Barack Obama’s issued an executive action to keep illegal immigrants from being deported. In order to avoid deportation , undocumented immigrants must prove to both be free of felonies and to pay taxes. However, this executive action came after Obama allowed the highest deportation rate in the US for the past 20 years. These deportations sparked intense criticism by the public and the media. Journalist Jorge Ramos accussed Obama of “destroying many families.”
Obama’s measure also intensified another trend: a dramatic decline of Hispanic immigration to the U.S. After four decades of steady border crossing, the Hispanic immigration wave is currently at an all-time low.
Since 2007, two years before Obama got elected, the immigration flow started to reduce. During Obama’s mandate, the trend multiplied. From 2010 to 2012, the return flow to Mexico exceeded the inflow from Mexico to U.S territory. As of 2011, around 6.1 million unauthorized Mexican immigrants were living in the U.S, down from a peak of nearly 7 million in 2007.
5. Most Foreign Born Latino Immigrants Prefer To Speak Spanish
Image Source: Fusion
No matter what, Latinos love Spanish. To keep speaking your language may also be a way of clinging to your own identity. Of all foreign born latino immigrants in America, only 31% (one third) of them speak only English. The other two thirds prefer to communicate in Spanish and reported speaking English “less than well.”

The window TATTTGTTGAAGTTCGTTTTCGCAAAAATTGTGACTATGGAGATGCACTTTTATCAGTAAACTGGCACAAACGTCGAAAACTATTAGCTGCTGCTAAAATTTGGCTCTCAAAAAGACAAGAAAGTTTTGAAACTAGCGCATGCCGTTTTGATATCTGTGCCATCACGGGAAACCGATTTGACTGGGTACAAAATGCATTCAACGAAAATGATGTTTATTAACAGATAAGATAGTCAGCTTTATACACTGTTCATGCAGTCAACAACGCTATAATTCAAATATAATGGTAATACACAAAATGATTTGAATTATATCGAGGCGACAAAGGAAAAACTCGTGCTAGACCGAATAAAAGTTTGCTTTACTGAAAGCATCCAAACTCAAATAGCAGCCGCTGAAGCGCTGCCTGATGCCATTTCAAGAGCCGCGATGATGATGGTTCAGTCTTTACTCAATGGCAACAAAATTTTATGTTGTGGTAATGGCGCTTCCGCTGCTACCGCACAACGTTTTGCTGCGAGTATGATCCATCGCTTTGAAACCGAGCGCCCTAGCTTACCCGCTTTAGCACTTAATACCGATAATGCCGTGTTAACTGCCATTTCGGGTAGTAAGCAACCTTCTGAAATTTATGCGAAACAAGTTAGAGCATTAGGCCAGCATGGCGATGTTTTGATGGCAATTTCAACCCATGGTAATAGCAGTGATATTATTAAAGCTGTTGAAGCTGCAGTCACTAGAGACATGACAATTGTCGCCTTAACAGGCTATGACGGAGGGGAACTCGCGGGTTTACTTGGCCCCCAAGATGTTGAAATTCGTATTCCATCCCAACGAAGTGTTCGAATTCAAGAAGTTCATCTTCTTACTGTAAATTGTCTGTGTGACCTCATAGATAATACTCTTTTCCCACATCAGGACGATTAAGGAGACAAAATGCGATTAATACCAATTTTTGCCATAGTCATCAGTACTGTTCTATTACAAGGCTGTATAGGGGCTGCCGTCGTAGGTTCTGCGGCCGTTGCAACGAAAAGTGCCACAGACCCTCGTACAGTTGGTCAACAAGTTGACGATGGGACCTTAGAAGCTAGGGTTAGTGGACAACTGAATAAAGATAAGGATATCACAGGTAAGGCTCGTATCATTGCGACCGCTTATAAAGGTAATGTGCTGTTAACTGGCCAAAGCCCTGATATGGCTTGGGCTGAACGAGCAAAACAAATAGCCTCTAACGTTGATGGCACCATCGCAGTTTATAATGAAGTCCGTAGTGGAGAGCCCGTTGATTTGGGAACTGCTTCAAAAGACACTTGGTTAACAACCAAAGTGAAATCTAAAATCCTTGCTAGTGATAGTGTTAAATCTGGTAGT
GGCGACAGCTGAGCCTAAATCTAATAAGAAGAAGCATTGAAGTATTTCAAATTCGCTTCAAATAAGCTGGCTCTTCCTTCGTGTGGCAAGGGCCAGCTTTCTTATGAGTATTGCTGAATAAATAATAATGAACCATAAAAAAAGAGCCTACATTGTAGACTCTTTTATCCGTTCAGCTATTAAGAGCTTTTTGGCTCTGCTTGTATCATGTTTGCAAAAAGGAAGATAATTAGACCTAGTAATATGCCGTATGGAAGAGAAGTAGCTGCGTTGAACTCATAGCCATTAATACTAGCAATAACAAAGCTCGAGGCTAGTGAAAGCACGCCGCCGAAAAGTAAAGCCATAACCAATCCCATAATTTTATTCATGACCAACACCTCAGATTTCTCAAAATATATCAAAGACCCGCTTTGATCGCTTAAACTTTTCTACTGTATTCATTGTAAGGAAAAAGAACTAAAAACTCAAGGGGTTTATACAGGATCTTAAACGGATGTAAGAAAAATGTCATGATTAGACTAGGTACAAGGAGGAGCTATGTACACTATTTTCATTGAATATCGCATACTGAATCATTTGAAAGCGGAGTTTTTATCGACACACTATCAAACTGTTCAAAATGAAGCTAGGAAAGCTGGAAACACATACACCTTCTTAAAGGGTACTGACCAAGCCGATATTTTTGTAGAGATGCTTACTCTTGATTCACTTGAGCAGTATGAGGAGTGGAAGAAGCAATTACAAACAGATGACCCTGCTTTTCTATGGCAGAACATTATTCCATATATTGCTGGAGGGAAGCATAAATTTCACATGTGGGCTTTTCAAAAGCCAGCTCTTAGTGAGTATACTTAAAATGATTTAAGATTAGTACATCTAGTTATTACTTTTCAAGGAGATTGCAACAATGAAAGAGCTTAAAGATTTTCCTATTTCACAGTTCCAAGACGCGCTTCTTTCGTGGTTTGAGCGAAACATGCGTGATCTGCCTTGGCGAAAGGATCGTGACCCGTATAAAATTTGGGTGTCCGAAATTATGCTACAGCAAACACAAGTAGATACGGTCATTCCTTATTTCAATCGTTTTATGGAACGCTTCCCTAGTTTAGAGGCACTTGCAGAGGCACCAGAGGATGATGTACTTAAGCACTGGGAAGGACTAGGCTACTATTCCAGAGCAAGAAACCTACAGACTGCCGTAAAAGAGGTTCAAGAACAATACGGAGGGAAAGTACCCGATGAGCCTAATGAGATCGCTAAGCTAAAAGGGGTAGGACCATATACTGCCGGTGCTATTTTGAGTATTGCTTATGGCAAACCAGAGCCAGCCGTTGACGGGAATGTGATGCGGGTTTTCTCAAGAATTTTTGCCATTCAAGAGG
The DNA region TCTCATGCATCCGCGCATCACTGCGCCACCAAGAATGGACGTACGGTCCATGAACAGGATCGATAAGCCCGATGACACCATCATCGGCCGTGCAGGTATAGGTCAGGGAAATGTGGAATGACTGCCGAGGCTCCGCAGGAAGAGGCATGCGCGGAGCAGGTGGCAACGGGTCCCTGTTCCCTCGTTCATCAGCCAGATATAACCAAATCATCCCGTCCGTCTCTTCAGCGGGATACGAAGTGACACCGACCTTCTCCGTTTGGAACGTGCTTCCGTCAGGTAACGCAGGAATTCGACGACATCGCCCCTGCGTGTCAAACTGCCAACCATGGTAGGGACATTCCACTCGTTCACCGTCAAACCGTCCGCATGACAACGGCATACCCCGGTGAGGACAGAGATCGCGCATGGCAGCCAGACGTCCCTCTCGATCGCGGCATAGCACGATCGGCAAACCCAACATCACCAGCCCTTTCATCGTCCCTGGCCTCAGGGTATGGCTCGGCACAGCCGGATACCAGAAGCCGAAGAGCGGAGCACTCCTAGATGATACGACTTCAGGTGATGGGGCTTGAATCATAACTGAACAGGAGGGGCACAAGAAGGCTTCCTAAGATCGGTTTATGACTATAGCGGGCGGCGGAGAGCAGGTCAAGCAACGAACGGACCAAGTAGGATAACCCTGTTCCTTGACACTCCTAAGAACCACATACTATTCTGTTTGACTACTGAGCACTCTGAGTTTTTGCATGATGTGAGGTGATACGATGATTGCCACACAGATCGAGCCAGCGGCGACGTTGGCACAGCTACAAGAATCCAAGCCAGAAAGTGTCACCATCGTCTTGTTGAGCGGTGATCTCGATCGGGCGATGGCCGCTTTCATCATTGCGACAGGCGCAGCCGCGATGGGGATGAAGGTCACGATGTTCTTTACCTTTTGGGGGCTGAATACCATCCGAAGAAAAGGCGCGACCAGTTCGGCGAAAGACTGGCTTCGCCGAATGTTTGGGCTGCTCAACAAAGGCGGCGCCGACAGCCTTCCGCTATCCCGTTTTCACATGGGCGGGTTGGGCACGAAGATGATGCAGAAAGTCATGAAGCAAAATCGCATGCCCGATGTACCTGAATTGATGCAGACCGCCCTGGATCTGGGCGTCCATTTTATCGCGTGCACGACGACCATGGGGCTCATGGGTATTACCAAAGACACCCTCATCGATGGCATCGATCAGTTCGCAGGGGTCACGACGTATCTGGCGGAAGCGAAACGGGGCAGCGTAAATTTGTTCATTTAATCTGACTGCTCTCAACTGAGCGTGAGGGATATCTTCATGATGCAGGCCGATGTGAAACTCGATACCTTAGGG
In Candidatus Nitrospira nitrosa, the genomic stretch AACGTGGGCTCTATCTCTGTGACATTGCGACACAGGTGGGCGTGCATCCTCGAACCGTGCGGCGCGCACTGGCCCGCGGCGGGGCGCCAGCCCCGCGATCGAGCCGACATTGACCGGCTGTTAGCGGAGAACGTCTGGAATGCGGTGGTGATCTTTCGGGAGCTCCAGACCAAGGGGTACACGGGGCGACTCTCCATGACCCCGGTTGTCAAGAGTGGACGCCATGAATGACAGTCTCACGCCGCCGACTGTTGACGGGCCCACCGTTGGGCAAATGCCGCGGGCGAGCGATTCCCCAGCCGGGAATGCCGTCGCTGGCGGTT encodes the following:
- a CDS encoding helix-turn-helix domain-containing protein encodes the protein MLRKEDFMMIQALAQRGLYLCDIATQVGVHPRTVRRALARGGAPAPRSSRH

What about other common activities? Out of all Latino population in America, 50% of them only read the newspaper in English, the other half opted to read the news in Spanish or both. In relation to religious worship, only 17% of all Latinos in America attended to services celebrated only in English. The rest of them choose to attend services either in Spanish or both.
However, due to the rise of Latinos born in the U.S, Spanish language use might likely decline in the near future.
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6. Marijuana: Another Sign That Most Latinos Are Republicans “In The Closet”
Image Source: Aleqt
In relation to political choices, it seems that most Latinos in America refuse to get out of the closet. Even though in past elections Latinos have voted for democrats, they still keep very conservative views. The case of marijuana legalization serves as an example. In a country that is slowly opening to that idea, conservatives still massively oppose it.